Dingy Davits or Dingy Tow

bigtyme805

Member III
Hello out there in Ericson land. I need some helpful information related to Dingy Davits or a Dingy Tow.

I have a Ericson 27 and either want to install Dingy Davits or some system called Dingy Tow. Does anybody have experience with these products especially related to an E-27? Pictures would be nice...
 

Seth

Sustaining Partner
Tow it

Biggy,

Because of the relatively small size of your E-boat, installing davits, and carrying a dingy will seriously compromise performance. You will have WAY too much weight aft-and the issue here is precentage of displacement. 300 pounds in the back of a 15000 35-38 foot. lb. boat is one thing, but on the back of a 7-8000 lb. 27 footer, it is a much higher percentage and will have a proportionally bigger negative effect. Towing will actually have less overall negative impact on peformance in most conditions, but you do have to be careful in very heavy sea conditions. Of course, you are just as bad off with the davit rig, because those are the conditions where so much weight aft could also be dangerous.

The ideal thing to rig things so you can pull the bow of the dinghy right up to the transom, partially out of the water (rubber boats are best for this, but it can be done with solid dinghy, too). This will minimize all negative aspects of the dinghy issue, and be easiest to launch and use when you get where you are going.

Sorry.:boohoo:
 

bigtyme805

Member III
Thanks Seth

Your are probably right about the weight, but my dingy only weighs 75lbs. I am weighing toward this thing called the dingy tow. I have posted some pics of it and they seem like the only company that has anything like it.

I want to see if anybody has one or knows of anything else.

Thanks
 

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NateHanson

Sustaining Member
I've seen a number of those rigs around here, but I've never used one, so can't really comment. Sounds like a decent idea if it works. Some boats would be very prone to filling with water in that orientation, and that could do some real damage, but in nice weather I can't see a problem. Personally I prefer to put the dinghy up on deck for anything more than a lunch sail, but that has it's associated headaches too. :)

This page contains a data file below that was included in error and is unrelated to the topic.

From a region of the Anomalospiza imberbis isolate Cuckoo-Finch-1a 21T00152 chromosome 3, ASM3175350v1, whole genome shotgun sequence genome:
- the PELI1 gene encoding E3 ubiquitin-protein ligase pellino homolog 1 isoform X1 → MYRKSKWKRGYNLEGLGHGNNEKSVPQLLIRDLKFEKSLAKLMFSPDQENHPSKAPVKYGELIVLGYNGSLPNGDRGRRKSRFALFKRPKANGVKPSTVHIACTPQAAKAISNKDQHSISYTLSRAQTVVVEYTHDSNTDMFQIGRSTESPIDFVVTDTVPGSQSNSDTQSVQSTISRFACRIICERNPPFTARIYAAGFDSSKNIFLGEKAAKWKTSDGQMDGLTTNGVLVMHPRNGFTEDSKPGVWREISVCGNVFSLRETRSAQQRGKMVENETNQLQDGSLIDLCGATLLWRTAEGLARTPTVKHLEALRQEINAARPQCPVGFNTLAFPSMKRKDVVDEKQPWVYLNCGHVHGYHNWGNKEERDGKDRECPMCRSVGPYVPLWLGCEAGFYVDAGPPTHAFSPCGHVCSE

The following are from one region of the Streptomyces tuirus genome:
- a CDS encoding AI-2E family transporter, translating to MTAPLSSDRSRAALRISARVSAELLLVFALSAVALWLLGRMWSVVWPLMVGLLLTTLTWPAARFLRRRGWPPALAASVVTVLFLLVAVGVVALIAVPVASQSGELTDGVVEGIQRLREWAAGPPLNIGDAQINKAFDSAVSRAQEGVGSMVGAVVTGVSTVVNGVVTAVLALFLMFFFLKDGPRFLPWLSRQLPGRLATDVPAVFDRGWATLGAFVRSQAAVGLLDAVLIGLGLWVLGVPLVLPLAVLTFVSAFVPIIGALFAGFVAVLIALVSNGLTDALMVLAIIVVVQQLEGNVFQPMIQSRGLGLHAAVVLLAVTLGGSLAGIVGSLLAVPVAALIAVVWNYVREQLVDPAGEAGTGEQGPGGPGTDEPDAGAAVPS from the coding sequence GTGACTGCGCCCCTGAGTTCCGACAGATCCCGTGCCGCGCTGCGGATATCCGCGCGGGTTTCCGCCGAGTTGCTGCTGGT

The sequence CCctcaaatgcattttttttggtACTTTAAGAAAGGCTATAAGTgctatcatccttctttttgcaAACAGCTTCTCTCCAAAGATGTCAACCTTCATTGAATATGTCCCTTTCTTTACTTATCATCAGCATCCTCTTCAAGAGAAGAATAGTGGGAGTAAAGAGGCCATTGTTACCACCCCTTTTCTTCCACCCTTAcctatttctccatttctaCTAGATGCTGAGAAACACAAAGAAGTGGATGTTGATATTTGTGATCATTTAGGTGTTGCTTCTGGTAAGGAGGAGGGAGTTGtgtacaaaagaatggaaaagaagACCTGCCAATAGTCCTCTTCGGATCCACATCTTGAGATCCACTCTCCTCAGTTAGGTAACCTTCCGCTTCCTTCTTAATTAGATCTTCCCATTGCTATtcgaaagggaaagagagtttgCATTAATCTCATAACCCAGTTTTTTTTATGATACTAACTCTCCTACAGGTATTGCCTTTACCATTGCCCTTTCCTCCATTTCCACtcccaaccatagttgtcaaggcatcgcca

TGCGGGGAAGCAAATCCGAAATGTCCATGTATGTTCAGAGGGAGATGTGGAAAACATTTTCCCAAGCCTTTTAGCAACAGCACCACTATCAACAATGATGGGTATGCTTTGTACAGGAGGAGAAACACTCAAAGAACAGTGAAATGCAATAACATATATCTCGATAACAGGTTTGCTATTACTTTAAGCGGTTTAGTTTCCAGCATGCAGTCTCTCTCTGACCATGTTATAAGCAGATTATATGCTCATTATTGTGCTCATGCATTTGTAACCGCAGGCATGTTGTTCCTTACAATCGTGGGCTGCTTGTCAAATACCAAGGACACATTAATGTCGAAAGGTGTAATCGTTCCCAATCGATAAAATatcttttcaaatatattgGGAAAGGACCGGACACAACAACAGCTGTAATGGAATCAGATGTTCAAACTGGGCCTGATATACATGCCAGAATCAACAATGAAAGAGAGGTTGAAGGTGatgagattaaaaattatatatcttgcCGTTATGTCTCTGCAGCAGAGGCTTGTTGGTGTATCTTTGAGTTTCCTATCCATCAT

Seth

Sustaining Partner
Dinghy

This does look nice, and I would choose this over davits, but many just pull the dingy up as far as they can...
 

Geoff Johnson

Fellow Ericson Owner
I think I would stay away from the Dingy Tow because it looks like it is connected to the transom by a hard attachment. In any kind of a sea it would buck the hell out of both the boat and the dingy. I tow mine (with the motor mounted on the aft rail).
 

CaptnNero

Accelerant
When we had an E32-200 we encountered some steep seas on the Chesapeake while towing an inflatable bow first without it's motor. The dinghy got out of sink with us as it raced down the steep following seas. It's bow began to plow under and take on water. It appeared that the dinghy was going to fill with water and something was going to give.

Fortunately I was able to tie the dinghy bow up to the aft rail. In that configuration, it rode the steep seas fine. As usual, it's important to read the changing conditions ahead of time and know what to do. If I had a plan to begin with, re-rigging the dinghy would have been much easier before the weather hit.

In the case of the dinghy-tow revesre tow concept, I would give it a try for coastal cruising based on my experience with tieing the dink bow to the aft rail. I know that you're not supposed to tow offshore.

Having studied the dinghy tow website, I would be inclined to make one from scratch. It isn't very complicated. The price wasn't on the website which suggests that it is expensive and I believe they are the sole source. I think it's important that it have an easy quick release mechanism in case you need to reconfigure the tow in changing conditions.

-- neal

Geoff Johnson said:
I think I would stay away from the Dingy Tow because it looks like it is connected to the transom by a hard attachment. In any kind of a sea it would buck the hell out of both the boat and the dingy. I tow mine (with the motor mounted on the aft rail).
 

Chris Miller

Sustaining Member
foredeck...

if it doesn't weigh much, can you put it on the foredeck? Most of us don't use decksweepers for headsails, so there isn't much for it to get into up there. We either do that or tow it... that's a pretty cool set-up, though!
Chris
 

u079721

Contributing Partner
We met some folks while sailing in Ontario who had a Dinghy Tow mounted on the C&C 35. They loved the set up, and couldn't recommend it highly enough. They liked the fact that they could stow the dinghy without removing the outboard, that it was always out of the way, and that there was no tether to get caught under the prop. Most folks around here tend to tow their dinghies, since few of us have boats big enough to tolerate the weight aft of a set of davits. The problem there is that it really isn't safe to tow the dinghy with the outboard mounted, so you have the hassel of always stowing the outboard.